Method 100 then proceeds to 142 to determine if the matching positioning signals pass a validity check. The validity check is performed in order to help ensure that the reported locations are valid and reasonable, and thus trustworthy in being used to determine the current geographic location. Any suitable validity check may be performed. For example, in some embodiments, the validity check may comprise determining that the detected positioning signals that match a positioning signal from the list (and thus, have a known geographic location associated with them) are located within a reasonable distance of each other. For example, if two positioning signals are located within 100 feet of each other while a third is located a mile away, the third positioning signal may not pass the validity check. It will be understood that this validity check is described for the purpose of example, and is not intended to be limiting in any manner.

If the positioning signals do not pass the validity check at 142, then method 100 proceeds to 124, described above with respect to FIG. 1C, wherein Internet connectivity is determined. If the device is not connected to the Internet, then the location may not be reported, as inferred positioning signals that don't pass validation may not result in an accurate location determination. Likewise, if the device is connected to the Internet, the remote locating service may be contacted for location information.

On the other hand, if the positioning signals do pass the validity check at 142, then method 100 proceeds to 146 to report the current location based on the matching inferred positioning signals from the list, for example, the current location may be reported as the average of the locations of the matching inferred positioning signals from the list, or in any other suitable manner. Method 100 then optionally proceeds to 156 to provide feedback, as described with respect to FIG. 1C.

Returning to 140, if it is determined that at least one currently available positioning signal matches a confirmed positioning signal from the list, then method 100 proceeds to 148 to perform a validity check on the matching positioning signals. If any matching positioning signals do not pass the validity check, there may still be enough confidence with the matching positioning signals to report a location based upon the location of the confirmed signals. Thus, at 150, the current location is reported based on the matching confirmed, but not inferred, positioning signals. If the matching positioning signals do pass the validity check, then all the matching positioning signals, both inferred and confirmed, may be used to determine the location reported at 152 (e.g. by averaging, or in any other suitable manner). Both 150 and 152 result in a location being determined from the cache based on matching positioning signals. Thus, both proceed to 154 to infer the location of any non-matching currently available positioning signals based upon identification of the location of the matching confirmed positioning signals. These positioning signals can then be stored in the cache as inferred positioning signals. Further, at 156, feedback may be provided to improve future location determinations.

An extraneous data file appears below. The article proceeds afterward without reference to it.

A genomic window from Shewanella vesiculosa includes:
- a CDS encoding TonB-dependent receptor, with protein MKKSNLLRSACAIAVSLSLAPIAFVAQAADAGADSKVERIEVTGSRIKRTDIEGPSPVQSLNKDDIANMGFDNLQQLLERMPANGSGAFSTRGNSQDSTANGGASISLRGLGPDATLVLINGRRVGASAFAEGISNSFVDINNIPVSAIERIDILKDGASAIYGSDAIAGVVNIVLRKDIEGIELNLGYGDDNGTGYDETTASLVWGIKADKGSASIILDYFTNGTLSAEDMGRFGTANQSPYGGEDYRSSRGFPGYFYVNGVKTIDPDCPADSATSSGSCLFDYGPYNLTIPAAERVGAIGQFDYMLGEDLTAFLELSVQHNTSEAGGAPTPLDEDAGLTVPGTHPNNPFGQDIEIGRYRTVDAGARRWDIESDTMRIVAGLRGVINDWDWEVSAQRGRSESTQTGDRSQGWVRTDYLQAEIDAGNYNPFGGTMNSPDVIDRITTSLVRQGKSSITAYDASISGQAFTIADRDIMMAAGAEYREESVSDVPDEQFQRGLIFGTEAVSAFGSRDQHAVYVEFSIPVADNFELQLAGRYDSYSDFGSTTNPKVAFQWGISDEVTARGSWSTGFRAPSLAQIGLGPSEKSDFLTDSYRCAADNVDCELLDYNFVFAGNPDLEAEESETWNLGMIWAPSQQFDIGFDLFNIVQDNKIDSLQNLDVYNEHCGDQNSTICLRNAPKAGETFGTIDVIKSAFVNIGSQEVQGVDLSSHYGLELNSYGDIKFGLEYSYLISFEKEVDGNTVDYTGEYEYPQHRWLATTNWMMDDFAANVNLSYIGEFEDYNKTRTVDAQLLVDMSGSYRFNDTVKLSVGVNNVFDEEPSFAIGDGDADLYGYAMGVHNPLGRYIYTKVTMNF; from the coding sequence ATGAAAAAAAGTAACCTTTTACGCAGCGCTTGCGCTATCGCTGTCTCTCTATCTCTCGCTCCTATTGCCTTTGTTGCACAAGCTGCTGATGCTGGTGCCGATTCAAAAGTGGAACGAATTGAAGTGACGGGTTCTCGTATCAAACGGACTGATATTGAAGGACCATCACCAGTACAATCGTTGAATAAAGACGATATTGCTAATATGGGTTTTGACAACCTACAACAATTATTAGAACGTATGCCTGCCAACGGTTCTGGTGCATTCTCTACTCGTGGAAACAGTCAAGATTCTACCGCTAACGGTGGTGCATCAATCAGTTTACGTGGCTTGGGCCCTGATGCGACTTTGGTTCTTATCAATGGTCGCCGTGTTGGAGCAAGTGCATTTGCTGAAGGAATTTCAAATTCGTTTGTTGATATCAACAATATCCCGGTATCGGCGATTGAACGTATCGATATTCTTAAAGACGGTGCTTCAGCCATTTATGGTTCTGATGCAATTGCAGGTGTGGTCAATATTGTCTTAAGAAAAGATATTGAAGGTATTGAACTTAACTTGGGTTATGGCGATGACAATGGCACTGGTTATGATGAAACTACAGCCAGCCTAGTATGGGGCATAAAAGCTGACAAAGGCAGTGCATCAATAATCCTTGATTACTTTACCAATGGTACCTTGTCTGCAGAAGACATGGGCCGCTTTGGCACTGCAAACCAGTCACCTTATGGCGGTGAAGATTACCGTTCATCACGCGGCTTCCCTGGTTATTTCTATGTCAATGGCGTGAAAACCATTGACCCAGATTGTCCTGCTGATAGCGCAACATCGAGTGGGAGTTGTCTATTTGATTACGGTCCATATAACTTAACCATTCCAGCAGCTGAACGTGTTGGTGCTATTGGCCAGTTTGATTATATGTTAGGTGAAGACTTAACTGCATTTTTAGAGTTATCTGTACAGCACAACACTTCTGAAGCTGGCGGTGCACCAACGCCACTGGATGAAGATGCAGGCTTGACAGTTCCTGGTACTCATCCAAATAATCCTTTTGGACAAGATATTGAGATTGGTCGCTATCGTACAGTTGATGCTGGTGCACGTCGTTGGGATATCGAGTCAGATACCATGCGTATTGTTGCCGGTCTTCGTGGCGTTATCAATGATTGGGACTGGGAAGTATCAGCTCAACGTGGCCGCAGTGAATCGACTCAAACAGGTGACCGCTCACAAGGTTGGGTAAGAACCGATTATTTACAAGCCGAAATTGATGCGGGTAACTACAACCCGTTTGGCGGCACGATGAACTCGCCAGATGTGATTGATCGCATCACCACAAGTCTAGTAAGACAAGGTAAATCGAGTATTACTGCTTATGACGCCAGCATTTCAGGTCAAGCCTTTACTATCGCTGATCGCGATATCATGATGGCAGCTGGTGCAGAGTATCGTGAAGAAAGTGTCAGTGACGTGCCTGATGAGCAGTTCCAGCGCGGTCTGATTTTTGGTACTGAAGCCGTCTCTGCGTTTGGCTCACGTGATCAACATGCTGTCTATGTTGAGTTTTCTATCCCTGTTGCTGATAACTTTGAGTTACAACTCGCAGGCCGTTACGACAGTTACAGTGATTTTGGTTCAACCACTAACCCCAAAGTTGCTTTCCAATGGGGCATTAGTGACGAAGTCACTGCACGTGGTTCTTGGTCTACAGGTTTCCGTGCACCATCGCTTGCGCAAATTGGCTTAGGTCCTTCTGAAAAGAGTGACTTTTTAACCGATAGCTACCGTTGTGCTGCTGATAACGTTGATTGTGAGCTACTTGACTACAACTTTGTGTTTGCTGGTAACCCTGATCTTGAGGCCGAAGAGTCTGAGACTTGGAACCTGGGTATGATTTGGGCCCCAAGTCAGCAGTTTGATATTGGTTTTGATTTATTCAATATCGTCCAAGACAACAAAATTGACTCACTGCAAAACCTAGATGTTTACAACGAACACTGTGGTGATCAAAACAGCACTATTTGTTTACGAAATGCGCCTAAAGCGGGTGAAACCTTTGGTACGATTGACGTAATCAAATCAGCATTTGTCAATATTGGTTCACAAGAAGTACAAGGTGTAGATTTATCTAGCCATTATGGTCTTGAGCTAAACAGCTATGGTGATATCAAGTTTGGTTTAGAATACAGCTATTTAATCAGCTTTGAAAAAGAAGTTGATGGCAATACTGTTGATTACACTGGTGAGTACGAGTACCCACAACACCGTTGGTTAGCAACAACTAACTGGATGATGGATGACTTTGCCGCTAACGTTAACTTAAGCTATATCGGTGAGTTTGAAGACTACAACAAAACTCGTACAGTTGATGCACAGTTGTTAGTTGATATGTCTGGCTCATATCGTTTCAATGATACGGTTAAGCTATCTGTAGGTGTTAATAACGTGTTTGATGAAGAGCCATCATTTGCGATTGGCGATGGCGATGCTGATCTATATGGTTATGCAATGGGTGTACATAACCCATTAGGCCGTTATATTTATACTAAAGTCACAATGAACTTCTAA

Method 100 thus provides for determining a computing device's current geographic location via locally stored information in many cases, thereby potentially conserving bandwidth that would otherwise be used contacting a remote location service. Further, if location cannot be determined by the cache, the remote service may be contacted to provide the location information and to update the cache with more information.

It will be understood that the embodiments described herein may offer multiple levels of security. For example, control of information sent from and received at the device while carrying out the above described embodiments may be managed by one or more of an IT manager of the computing device, a user of the device, and a manufacturer of the device, location service, or location-based application. For example, access to the location information received from the location service, distribution of the reported location to one or more applications on the device requesting location information, and the feedback provided to the outside sources as described above, may be controlled by an IT manager or user in order to preserve a desired level of privacy on the computing device.